Pressure Vessels: Avoid Costly Design Mistakes

Common errors keep plants from getting the most reliable and suitable vessels

By Chip Eskridge, Jacobs, Mike James, DuPont, and Steve Zoller, Enerfab

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Click on illustration for a larger image.


9. Cyclic service. If a vessel will experience an unusual number of thermal or pressure cycles over its design life, this could result in premature fatigue failure (usually at a weld) unless preemptive measures are taken. Fatigue is cumulative material damage that manifests as a small crack and progressively worsens (sometimes to failure) as the material is repeatedly cycled. A 1985 survey showed that fatigue was the second most prevalent cause of failure in industry (25%), closely behind corrosion (29%); in the airline industry, it predominates (61%) [4].

It’s up to the purchaser to instruct the fabricator what design/fabrication practices to follow to avoid fatigue. Cyclic service is usually associated with batch processes and ASME [5] provides the following rules:

Design for fatigue if N1 + N2 + N3 + N4 ≥400 for non-integral (fillet weld) construction and ≥1,000 for integral construction (i.e., no load-bearing fillet welds), or 60 and 350, respectively, in the knuckle region of formed heads, where N1 is the number of full startup/shutdown cycles; N2 is the number of cycles where pressure swings 15% (non-integral) or 20% (integral); N3 is the number of thermal cycles with a temperature differential (ΔT) exceeding 50°F between two adjacent points no more than 2.5 (Rt)½ apart (where R is inside radius of vessel and t is thickness of vessel under consideration) —apply a two-times factor if ΔT exceeds 100°F, a four times factor if more than 150°F, and see Div. 2 for more than 250°F; and N4 is the number of thermal cycles for welds attaching dissimilar materials in which (α1-α2)ΔT (where α is the thermal expansion coefficient) exceeds 0.00034, or for carbon steel welded to stainless steel, the number of cycles where 2ΔT exceeds 340.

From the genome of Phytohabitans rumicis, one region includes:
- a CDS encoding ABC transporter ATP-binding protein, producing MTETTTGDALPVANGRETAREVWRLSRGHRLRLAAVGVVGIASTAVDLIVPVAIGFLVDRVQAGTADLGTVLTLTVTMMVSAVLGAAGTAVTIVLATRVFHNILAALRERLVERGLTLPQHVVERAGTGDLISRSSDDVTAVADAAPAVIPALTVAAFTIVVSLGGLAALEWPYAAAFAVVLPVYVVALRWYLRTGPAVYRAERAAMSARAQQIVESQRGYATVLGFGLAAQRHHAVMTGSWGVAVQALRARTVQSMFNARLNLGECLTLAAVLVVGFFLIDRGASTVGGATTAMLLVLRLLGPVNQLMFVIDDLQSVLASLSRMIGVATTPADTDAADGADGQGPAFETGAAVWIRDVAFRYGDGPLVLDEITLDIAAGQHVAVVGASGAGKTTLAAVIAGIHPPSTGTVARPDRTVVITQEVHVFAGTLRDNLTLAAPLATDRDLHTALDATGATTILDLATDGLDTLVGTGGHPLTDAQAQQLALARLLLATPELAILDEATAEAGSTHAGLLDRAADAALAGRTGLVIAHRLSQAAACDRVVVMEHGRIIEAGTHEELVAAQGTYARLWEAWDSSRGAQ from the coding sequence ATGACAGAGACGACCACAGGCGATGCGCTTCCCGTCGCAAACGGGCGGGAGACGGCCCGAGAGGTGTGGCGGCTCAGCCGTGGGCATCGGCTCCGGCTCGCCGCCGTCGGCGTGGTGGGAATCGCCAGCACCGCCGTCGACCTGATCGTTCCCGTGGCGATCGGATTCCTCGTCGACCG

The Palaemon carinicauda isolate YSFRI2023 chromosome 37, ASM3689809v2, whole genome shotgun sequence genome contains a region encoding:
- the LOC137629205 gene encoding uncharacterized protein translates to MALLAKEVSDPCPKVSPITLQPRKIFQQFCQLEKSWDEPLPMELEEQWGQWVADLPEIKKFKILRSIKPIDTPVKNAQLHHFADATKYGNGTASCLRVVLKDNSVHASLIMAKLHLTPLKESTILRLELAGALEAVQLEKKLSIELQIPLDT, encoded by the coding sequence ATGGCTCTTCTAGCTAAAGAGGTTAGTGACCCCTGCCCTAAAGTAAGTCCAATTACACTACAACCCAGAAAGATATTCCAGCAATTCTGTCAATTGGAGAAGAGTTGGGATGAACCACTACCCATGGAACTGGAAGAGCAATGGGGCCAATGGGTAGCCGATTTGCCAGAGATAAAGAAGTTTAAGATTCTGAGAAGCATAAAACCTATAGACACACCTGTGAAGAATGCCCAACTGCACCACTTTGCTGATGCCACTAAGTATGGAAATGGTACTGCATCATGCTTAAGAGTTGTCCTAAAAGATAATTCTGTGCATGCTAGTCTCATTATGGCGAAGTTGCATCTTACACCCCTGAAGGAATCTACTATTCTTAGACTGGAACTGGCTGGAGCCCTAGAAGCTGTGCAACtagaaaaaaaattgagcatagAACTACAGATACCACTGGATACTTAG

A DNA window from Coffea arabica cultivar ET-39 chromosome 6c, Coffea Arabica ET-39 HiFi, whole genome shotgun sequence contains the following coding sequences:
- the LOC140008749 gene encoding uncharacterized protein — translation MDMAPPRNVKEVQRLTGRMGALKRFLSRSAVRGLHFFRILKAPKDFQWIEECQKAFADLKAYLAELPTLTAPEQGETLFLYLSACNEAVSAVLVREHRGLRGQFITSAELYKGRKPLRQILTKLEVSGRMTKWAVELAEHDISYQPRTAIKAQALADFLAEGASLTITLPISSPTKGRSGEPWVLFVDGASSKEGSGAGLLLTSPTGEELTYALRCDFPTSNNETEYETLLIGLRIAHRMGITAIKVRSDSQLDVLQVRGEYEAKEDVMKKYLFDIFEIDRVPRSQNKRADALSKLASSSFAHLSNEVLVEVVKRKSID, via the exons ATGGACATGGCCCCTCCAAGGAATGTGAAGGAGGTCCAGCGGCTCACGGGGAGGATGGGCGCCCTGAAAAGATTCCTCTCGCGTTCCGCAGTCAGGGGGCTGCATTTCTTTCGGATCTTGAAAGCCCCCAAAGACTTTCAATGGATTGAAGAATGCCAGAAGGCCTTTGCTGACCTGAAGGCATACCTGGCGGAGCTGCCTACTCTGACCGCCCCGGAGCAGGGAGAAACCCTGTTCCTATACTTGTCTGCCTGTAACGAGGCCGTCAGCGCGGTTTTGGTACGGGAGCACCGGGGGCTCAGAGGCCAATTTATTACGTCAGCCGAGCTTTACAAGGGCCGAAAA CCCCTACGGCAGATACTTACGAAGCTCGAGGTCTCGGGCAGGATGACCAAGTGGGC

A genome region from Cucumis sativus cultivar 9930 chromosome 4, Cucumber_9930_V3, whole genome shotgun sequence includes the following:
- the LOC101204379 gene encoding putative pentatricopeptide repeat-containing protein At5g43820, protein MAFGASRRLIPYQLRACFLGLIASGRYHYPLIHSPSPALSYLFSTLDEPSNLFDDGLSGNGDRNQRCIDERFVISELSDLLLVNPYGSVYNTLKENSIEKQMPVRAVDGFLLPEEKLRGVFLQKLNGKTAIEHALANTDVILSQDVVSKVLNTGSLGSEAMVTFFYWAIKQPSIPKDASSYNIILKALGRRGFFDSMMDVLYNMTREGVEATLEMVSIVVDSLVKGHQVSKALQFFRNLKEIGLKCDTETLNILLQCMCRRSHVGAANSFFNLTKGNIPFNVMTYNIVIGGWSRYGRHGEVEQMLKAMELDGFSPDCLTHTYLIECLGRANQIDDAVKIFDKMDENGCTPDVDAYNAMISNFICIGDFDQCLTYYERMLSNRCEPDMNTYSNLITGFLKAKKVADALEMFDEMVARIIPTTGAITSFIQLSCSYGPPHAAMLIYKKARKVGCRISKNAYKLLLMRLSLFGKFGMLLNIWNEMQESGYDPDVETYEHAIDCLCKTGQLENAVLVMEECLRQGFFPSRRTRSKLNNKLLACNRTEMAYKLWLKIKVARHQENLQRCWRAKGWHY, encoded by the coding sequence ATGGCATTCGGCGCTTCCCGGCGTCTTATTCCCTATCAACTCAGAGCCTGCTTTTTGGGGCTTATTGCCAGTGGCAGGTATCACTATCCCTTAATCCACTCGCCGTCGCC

Equipment and piping in continuous processes also can experience fatigue due to the relentless mechanical loading/unloading of reciprocating compressors, piston pumps, bin vibrators or from vibration, etc., from any type of mis-aligned rotating equipment.

Fatigue failures in welded equipment most commonly occur in fillet welds where there’s an abrupt change in equipment geometry. Division 2 of the ASME Code designs around fatigue cracking in nozzles by limiting the use of fillet welds. However, fillet welds and sharp corners are ubiquitous in Div. 1 designs and can’t be avoided without cost.

Figure 2 -- Blend grinding of fillet
weld can prevent fatigue but the throat
of the weld (the distance from face
to root) must meet code requirements
after grinding.
Click on illustration for a larger image.


Crack initiation usually begins at the surface due to small microcracks. Therefore, surface smoothness is a good defense. Polished surfaces have four times the fatigue resistance [6] but polishing generally can’t be justified for fatigue life alone. Shot peening imparts compressive stresses into the metal surface that impede crack initiation but, again, only high-end applications can economically justify peening. For mid- to small-size process vessels, good weld quality often is the most economical defense against fatigue; so, state requirements in the equipment specifications. Because fatigue cracks often initiate at the toe or root of fillet welds, grinding the face to gently blend the weld into the base metal with a generous radius remarkably reduces stress risers (Figure 2). Another method to reduce stress risers is to TIG (tungsten-inert-gas) wash a weld toe to improve smoothness and remove microcracks. Initially target welds where cyclic loading is occurring. Experience has shown that most fatigue problems occur due to inadequately supported attachments or where saddles/supports lacked wear pads or rounded corners.

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